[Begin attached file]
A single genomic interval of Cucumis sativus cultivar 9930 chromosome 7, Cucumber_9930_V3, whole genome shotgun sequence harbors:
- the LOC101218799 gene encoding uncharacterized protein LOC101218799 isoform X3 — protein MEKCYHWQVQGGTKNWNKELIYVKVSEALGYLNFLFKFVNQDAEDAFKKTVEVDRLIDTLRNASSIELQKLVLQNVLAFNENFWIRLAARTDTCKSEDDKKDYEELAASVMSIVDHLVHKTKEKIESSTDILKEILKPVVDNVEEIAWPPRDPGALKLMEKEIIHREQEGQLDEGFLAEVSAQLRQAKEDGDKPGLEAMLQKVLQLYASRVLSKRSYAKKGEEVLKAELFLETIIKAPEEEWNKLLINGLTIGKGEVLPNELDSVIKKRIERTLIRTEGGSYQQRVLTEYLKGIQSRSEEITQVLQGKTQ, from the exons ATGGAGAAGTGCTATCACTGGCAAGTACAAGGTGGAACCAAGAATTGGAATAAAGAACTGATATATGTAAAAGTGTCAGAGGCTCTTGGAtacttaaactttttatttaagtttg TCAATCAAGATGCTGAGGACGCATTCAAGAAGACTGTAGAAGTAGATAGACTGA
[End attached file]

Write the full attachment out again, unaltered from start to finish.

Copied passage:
A single genomic interval of Cucumis sativus cultivar 9930 chromosome 7, Cucumber_9930_V3, whole genome shotgun sequence harbors:
- the LOC101218799 gene encoding uncharacterized protein LOC101218799 isoform X3 — protein MEKCYHWQVQGGTKNWNKELIYVKVSEALGYLNFLFKFVNQDAEDAFKKTVEVDRLIDTLRNASSIELQKLVLQNVLAFNENFWIRLAARTDTCKSEDDKKDYEELAASVMSIVDHLVHKTKEKIESSTDILKEILKPVVDNVEEIAWPPRDPGALKLMEKEIIHREQEGQLDEGFLAEVSAQLRQAKEDGDKPGLEAMLQKVLQLYASRVLSKRSYAKKGEEVLKAELFLETIIKAPEEEWNKLLINGLTIGKGEVLPNELDSVIKKRIERTLIRTEGGSYQQRVLTEYLKGIQSRSEEITQVLQGKTQ, from the exons ATGGAGAAGTGCTATCACTGGCAAGTACAAGGTGGAACCAAGAATTGGAATAAAGAACTGATATATGTAAAAGTGTCAGAGGCTCTTGGAtacttaaactttttatttaagtttg TCAATCAAGATGCTGAGGACGCATTCAAGAAGACTGTAGAAGTAGATAGACTGA